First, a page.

and natural sheepskins are sometimes placed on top of a patient’s bed or other support surface in an attempt to prevent pressure ulcers. CADTH looked into both these interventions in 2017. No evidence was found on the effectiveness of incontinence underpads; however, if they are to be used, disposable underpads might result in significantly fewer pressure ulcers than the reusable variety, according to a CADTH review of the evidence comparing the two. CADTH’s review of natural sheepskins found low-quality evidence suggesting that they might reduce the risk of pressure ulcers although some patients might find the woolly sheepskins too warm. In addition to the established methods for preventing pressure ulcers, there are some newer interventions. Used in patients with spinal cord injuries, electrical muscle stimulation delivers periodic electrical pulses to the buttock muscles in an attempt to simulate the subconscious fidgeting and shifts in body position that those without mobility issues make. A 2016 CADTH review found that it isn’t yet clear if this technology is effective. Wound dressings are typically used to treat pressure ulcers after they’ve developed but are sometimes used to protect areas of the body vulnerable to pressure ulcers due to friction and shear, such as the base of the spine and the heels. In 2016, when CADTH looked at the effectiveness of newer

polyurethane film dressings, some evidence was found to suggest that they might be an effective for preventing pressure ulcers. Polyurethane foam dressings are another newer option. Like film dressings, they protect the skin from friction and shear; however, they also provide cushioning, which may help redistribute pressure and manage moisture levels to keep skin healthy. A 2017 CADTH review of found that, for at-risk adults in most settings, they may be an effective option for preventing pressure ulcers. Several other new innovations have come on the market, including advanced support surfaces that control skin temperature and moisture, sensors that monitor how often patients move, and smart textiles that can sense when pressure ulcers may be forming. Finding better ways to prevent pressure ulcers is and will continue to be important to improving patient care, and research is needed to determine what the best practices should be and which new technologies live up to their promise. If you’d like to read any of the CADTH reviews mentioned in this article – or those on a variety of drugs, devices, or procedures – they are freely available at To learn more about CADTH, visit www., follow us on Twitter: @ CADTH_ACMTS, or talk to our Liaison Officer in your region: www.cadth. H ca/contact-us/liaison-officers. ■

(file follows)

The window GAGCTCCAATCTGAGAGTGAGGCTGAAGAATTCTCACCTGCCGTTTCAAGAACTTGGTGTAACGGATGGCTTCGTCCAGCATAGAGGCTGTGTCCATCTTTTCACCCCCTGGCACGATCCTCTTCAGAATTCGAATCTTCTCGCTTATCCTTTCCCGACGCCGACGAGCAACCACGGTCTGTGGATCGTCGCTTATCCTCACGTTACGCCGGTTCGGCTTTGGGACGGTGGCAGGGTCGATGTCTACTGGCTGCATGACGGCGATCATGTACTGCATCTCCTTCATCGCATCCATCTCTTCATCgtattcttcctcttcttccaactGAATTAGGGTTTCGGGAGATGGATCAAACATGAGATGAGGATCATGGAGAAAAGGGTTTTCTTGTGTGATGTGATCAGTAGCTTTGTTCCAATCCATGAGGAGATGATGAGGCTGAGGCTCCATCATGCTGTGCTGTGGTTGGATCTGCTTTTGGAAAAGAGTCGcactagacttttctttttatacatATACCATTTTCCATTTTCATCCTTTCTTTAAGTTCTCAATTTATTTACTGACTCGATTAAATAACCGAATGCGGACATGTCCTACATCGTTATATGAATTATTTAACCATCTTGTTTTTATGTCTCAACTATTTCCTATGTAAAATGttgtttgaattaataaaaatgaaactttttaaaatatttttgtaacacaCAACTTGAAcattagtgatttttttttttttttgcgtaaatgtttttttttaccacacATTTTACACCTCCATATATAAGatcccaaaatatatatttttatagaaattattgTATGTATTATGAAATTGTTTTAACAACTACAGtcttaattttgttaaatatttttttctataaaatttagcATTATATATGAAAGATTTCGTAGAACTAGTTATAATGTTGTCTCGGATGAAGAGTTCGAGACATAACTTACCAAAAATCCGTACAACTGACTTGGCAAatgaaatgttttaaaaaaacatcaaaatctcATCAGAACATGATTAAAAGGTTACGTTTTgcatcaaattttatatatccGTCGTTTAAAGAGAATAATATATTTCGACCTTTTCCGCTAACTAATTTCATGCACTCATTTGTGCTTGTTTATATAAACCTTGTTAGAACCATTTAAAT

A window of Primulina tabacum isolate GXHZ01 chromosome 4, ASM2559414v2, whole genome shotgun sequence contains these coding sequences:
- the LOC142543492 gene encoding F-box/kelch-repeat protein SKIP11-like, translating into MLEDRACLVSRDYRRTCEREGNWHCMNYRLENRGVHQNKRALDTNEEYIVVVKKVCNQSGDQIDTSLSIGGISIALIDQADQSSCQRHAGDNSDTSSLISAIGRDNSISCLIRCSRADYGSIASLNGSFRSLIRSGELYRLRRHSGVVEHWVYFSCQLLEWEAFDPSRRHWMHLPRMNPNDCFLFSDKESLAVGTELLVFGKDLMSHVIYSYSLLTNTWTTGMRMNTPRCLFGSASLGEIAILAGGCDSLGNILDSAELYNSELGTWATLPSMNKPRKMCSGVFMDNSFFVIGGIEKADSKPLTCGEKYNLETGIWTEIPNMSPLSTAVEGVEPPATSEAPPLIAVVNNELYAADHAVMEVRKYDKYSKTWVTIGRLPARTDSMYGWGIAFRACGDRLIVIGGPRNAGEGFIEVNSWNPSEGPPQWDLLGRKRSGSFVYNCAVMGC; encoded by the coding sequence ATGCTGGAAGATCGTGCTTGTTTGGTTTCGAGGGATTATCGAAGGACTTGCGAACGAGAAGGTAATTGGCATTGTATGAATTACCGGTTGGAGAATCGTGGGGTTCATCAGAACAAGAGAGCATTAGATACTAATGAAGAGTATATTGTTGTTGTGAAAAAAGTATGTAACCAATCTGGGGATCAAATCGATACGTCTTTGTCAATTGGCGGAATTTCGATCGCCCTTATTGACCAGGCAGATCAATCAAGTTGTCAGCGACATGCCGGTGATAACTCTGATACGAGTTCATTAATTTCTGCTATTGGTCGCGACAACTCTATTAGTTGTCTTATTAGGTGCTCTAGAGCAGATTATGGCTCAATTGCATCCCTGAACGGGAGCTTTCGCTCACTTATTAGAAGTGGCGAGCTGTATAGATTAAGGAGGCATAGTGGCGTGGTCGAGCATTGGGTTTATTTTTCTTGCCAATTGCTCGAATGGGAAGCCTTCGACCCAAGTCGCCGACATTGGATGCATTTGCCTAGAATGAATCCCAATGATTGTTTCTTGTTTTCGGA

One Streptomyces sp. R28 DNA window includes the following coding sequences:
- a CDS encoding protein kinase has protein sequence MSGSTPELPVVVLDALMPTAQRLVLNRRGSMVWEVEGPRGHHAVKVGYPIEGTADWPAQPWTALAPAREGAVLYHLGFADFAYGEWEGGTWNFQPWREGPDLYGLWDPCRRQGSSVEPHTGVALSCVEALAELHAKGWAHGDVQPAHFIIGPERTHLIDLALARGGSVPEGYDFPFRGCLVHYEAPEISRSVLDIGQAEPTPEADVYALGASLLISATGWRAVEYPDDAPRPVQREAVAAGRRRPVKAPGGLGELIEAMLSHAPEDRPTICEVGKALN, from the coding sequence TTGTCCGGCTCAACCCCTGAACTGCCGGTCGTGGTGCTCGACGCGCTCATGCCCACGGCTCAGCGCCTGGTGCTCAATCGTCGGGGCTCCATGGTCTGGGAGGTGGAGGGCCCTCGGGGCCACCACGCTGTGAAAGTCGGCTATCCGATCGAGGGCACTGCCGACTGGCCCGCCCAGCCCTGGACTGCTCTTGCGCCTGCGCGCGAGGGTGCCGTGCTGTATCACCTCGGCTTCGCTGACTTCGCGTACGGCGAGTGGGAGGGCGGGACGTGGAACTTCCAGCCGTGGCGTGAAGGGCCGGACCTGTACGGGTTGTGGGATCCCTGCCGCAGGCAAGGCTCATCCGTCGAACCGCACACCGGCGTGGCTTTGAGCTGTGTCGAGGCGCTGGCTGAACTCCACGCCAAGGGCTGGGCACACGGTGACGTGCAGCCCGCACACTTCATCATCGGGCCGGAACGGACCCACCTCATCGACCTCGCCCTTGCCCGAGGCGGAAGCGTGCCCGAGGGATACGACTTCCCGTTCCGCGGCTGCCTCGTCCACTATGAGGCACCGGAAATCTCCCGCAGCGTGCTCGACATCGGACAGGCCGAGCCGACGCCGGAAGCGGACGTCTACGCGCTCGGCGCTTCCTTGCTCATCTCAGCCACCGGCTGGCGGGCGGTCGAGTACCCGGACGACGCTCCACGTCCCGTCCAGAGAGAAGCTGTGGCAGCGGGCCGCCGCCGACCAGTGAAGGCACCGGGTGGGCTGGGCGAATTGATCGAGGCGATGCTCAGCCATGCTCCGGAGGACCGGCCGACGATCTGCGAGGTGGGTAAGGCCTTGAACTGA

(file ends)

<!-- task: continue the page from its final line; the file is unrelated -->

Barbara Greenwood Dufour is a Knowledge Mobilization Officer at CADTH. 24 HOSPITAL NEWS MARCH 2018


Early-detection improves foot surveillance for patients with diabetes By Kelly O’Brien ore than three million Canadians have diabetes, a number that has nearly doubled since 2002 and continues to grow. They have tools to manage their glucose levels, but not to manage foot wounds that often lead to infection and amputation. MIMOSA (Multispectral Mobile Tissue Assessment Device) is an early-detection tool developed by Dr. Karen Cross, a surgeon-scientist at


St. Michael’s Hospital, and Dr. General Leung, a magnetic resonance physicist at St. Michael’s. The device detects poor blood circulation in the feet, which can lead to diabetic foot ulcers, by photographing the skin with near-infrared light. “It’s just beyond the range of human vision , so it’s safe, but also it has deep penetration into the skin, so it’s going to get below that top layer,” says Dr. Cross. Continued on page 26

Photo courtesy of St. Michael’s Hospital


Dr. General Leung with the MIMOSA device which detects poor blood circulation in the feet, which can lead to diabetic foot ulcers, by photographing the skin with near-infrared light.

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WOUND CARE Continued from page 25